Panic Attack Episodes In Military Veterans: Symptoms, Causes, And Steps To Recovery 

Soldiers are so young when they are sent into combat. We send those who are barely young adults into experiences that will influence them for years, at a time when their life narratives are still unformed and they are so impressionable. — Sam Osherson Ph.D.

For many veterans, it is difficult to adjust to the normal life outside of the military. Most of these veterans face various mental and emotional challenges after coming from a rigorous process of combat. Because of these hardships, many may continuously feel disconnected from other people, emotionally numb, or close to exploding.  


In reality, not a week goes by without a front-page story regarding veterans experiencing emotional traumas. According to a study conducted by, an average of 22 military veterans commit suicide on a daily basis (that is more or less 8,000 people per year!). Among those who come home, 30 percent of these soldiers develop mental health problems while 20 percent turn to drugs or drinking to cope with their disorders.  

Among these mental health issues, one psychological disorder, which rarely gets attention, is panic attack. Periods of intense apprehensions or fears usually characterize panic attacks. These episodes often happen without warning and sometimes with no trigger. Surprisingly, they also occur even when a person is relaxed or asleep.  

 The character of Tony Stark is presently suffering as he struggles to cope with unique experiences. Although no one in our world has ever carried a nuclear weapon through a wormhole, plenty of people have faced what seemed to be certain death and plenty of people have undergone bizarre experiences that no one around them afterward can fully understand, so they often feel alone in their experiences. — Travis Langley Ph.D.

Symptoms Of Panic Attacks 

Some veterans develop the symptoms of panic attacks in just a few hours or days following an event they consider traumatic. However, some symptoms surface even after months or years after returning from the military service. Panic attack symptoms include the following: 

  • Discomfort or chest pains
  • Feeling light-headed or dizzy
  • Intense sweating
  • Hyperventilation or shortness of breath
  • Heart palpitations
  • Tingling sensations throughout the body
  • Feeling detached from the surroundings
  • Upset stomach
  • Nauseous


Panic attacks develop abruptly. They usually reach their peak within the 10 minutes from displaying the symptoms. Most episodes last for 20 to 30 minutes, and they rarely continue over an hour.  


 Causes Of Panic Attacks 

There are various reasons for causing panic attacks. The simplest way to describe it is through the concept of the fight-or-flight system. This system is part of the mind and body responsible for preparing an individual to either run or fight whenever they are threatened. It serves as an internal warning system which helps humans properly react in a dangerous situation.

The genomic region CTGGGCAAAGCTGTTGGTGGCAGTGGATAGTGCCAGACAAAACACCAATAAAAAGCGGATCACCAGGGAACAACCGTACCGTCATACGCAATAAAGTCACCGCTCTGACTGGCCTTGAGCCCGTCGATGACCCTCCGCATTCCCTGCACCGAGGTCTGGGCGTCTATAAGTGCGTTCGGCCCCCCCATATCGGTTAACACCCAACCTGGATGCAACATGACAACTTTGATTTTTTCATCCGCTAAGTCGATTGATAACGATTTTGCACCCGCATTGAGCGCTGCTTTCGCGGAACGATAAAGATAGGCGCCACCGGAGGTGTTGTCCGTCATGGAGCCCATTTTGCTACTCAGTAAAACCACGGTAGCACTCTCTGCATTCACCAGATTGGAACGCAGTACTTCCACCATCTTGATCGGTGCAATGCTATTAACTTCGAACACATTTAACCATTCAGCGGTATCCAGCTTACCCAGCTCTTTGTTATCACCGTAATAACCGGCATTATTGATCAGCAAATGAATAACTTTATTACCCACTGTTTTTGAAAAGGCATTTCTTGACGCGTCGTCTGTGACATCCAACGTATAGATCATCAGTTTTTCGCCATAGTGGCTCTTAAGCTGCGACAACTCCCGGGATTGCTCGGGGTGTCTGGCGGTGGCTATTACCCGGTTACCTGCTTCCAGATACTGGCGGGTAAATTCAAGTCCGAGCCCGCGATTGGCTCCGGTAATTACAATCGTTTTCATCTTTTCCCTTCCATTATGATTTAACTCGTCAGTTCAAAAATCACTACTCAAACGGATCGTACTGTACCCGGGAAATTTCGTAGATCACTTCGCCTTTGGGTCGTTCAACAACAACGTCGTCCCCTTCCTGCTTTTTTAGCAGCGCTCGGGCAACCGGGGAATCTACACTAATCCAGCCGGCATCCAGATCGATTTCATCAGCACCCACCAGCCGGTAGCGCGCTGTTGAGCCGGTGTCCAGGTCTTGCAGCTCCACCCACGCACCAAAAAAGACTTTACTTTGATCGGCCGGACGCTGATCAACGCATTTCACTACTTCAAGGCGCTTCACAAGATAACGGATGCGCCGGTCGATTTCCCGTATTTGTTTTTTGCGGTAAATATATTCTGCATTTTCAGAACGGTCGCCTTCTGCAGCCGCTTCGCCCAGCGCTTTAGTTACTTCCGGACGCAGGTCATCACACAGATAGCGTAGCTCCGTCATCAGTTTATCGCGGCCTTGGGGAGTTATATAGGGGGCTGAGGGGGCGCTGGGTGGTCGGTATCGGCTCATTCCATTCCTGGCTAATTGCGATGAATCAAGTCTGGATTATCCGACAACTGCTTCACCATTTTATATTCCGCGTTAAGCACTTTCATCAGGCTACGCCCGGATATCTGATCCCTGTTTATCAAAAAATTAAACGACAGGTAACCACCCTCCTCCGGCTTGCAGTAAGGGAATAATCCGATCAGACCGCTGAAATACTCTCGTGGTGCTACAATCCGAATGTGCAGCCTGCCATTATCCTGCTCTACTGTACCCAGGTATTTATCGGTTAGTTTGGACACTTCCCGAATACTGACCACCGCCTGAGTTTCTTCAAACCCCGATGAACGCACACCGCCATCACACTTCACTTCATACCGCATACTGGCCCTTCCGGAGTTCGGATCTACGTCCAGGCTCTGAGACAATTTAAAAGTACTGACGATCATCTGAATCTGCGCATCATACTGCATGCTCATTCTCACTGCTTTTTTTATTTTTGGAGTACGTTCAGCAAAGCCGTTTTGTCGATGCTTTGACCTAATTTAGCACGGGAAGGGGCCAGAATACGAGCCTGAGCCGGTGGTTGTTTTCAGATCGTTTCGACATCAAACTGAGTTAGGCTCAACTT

In panic attacks, however, there is a misjudgment in the fight-or-flight system. It leads to the feeling that there is a threat, when in fact, there is none. This misjudgment usually happens to war veterans since they got used to an environment full of danger.  


Steps To Recovery 

To be able to cope up with panic attack episodes, one must engage with a series of recovery steps. Listed below are some of the action steps in overcoming panic attacks: 

  • Engaging in regular exercise has always been one of the essential recovery techniques in addressing panic attacks. It helps burn off the adrenaline and helps release body endorphins that can further boost someone’s move. It is recommended to work out for at least 30 minutes a day.  

While strenuous physical exercise may only be helpful for some returning veterans, milder forms of exercise and physiotherapy may be a useful adjunct to traditional treatment for many others. — Robert T Muller Ph.D.

  • Mindful breathing can also help an individual better calm themselves whenever experiencing panic attack episodes. Just take 60 breaths while attentively focusing on each breath.  
  • Loud noises, particular feelings, and selected smells may transport a veteran back into the combat zone. To avoid this, look for different sensory inputs which can help provide comfort to an individual throughout the day. It can be in the form of listening to calming songs, looking at family photos, or petting an animal.  
  • It is also recommended to join volunteering activities. This step is a great approach to reclaim an individual’s sense of power and at the same time, connect to others.  
  • Joining a support group can also help solve panic attacks. Look for other military veterans who are facing similar problems. Joining a group will help someone feel less isolated 

The good thing with panic attacks is that they are easily treatable. With the help of the actions steps stated above, these war veterans are indeed on the road to recovery in no time.  




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